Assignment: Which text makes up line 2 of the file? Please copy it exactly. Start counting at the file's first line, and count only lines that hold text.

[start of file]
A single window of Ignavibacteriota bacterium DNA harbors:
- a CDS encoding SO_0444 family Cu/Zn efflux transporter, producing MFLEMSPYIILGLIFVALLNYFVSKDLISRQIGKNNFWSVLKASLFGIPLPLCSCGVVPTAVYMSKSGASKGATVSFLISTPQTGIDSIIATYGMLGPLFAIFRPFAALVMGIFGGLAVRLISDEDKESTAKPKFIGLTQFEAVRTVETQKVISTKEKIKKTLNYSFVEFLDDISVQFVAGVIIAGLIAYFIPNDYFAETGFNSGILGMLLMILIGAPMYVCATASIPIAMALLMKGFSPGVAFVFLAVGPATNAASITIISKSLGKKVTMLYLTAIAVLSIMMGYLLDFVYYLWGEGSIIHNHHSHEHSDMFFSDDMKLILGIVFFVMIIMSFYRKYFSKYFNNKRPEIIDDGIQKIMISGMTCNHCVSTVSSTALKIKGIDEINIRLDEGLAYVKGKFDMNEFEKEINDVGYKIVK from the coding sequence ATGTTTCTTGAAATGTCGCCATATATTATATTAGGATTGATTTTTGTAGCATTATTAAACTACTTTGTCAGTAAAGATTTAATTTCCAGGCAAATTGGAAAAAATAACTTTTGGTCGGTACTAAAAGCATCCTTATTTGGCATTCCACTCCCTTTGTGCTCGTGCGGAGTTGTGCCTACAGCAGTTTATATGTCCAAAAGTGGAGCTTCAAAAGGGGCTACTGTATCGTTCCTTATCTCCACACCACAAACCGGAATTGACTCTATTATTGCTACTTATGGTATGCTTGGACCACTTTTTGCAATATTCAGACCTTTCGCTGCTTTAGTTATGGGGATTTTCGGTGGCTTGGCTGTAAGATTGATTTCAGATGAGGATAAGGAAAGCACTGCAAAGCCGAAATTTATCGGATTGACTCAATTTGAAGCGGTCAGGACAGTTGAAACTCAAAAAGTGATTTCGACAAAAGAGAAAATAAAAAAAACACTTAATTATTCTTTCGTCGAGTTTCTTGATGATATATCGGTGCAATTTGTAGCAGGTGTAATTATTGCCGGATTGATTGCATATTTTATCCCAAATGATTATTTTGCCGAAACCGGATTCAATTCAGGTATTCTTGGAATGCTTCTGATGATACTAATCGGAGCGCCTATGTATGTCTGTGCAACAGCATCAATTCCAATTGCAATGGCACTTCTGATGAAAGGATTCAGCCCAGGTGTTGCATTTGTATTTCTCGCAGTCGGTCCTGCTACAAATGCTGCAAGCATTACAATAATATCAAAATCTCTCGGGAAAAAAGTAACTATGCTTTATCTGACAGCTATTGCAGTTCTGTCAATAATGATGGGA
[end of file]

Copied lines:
- a CDS encoding SO_0444 family Cu/Zn efflux transporter, producing MFLEMSPYIILGLIFVALLNYFVSKDLISRQIGKNNFWSVLKASLFGIPLPLCSCGVVPTAVYMSKSGASKGATVSFLISTPQTGIDSIIATYGMLGPLFAIFRPFAALVMGIFGGLAVRLISDEDKESTAKPKFIGLTQFEAVRTVETQKVISTKEKIKKTLNYSFVEFLDDISVQFVAGVIIAGLIAYFIPNDYFAETGFNSGILGMLLMILIGAPMYVCATASIPIAMALLMKGFSPGVAFVFLAVGPATNAASITIISKSLGKKVTMLYLTAIAVLSIMMGYLLDFVYYLWGEGSIIHNHHSHEHSDMFFSDDMKLILGIVFFVMIIMSFYRKYFSKYFNNKRPEIIDDGIQKIMISGMTCNHCVSTVSSTALKIKGIDEINIRLDEGLAYVKGKFDMNEFEKEINDVGYKIVK from the coding sequence ATGTTTCTTGAAATGTCGCCATATATTATATTAGGATTGATTTTTGTAGCATTATTAAACTACTTTGTCAGTAAAGATTTAATTTCCAGGCAAATTGGAAAAAATAACTTTTGGTCGGTACTAAAAGCATCCTTATTTGGCATTCCACTCCCTTTGTGCTCGTGCGGAGTTGTGCCTACAGCAGTTTATATGTCCAAAAGTGGAGCTTCAAAAGGGGCTACTGTATCGTTCCTTATCTCCACACCACAAACCGGAATTGACTCTATTATTGCTACTTATGGTATGCTTGGACCACTTTTTGCAATATTCAGACCTTTCGCTGCTTTAGTTATGGGGATTTTCGGTGGCTTGGCTGTAAGATTGATTTCAGATGAGGATAAGGAAAGCACTGCAAAGCCGAAATTTATCGGATTGACTCAATTTGAAGCGGTCAGGACAGTTGAAACTCAAAAAGTGATTTCGACAAAAGAGAAAATAAAAAAAACACTTAATTATTCTTTCGTCGAGTTTCTTGATGATATATCGGTGCAATTTGTAGCAGGTGTAATTATTGCCGGATTGATTGCATATTTTATCCCAAATGATTATTTTGCCGAAACCGGATTCAATTCAGGTATTCTTGGAATGCTTCTGATGATACTAATCGGAGCGCCTATGTATGTCTGTGCAACAGCATCAATTCCAATTGCAATGGCACTTCTGATGAAAGGATTCAGCCCAGGTGTTGCATTTGTATTTCTCGCAGTCGGTCCTGCTACAAATGCTGCAAGCATTACAATAATATCAAAATCTCTCGGGAAAAAAGTAACTATGCTTTATCTGACAGCTATTGCAGTTCTGTCAATAATGATGGGA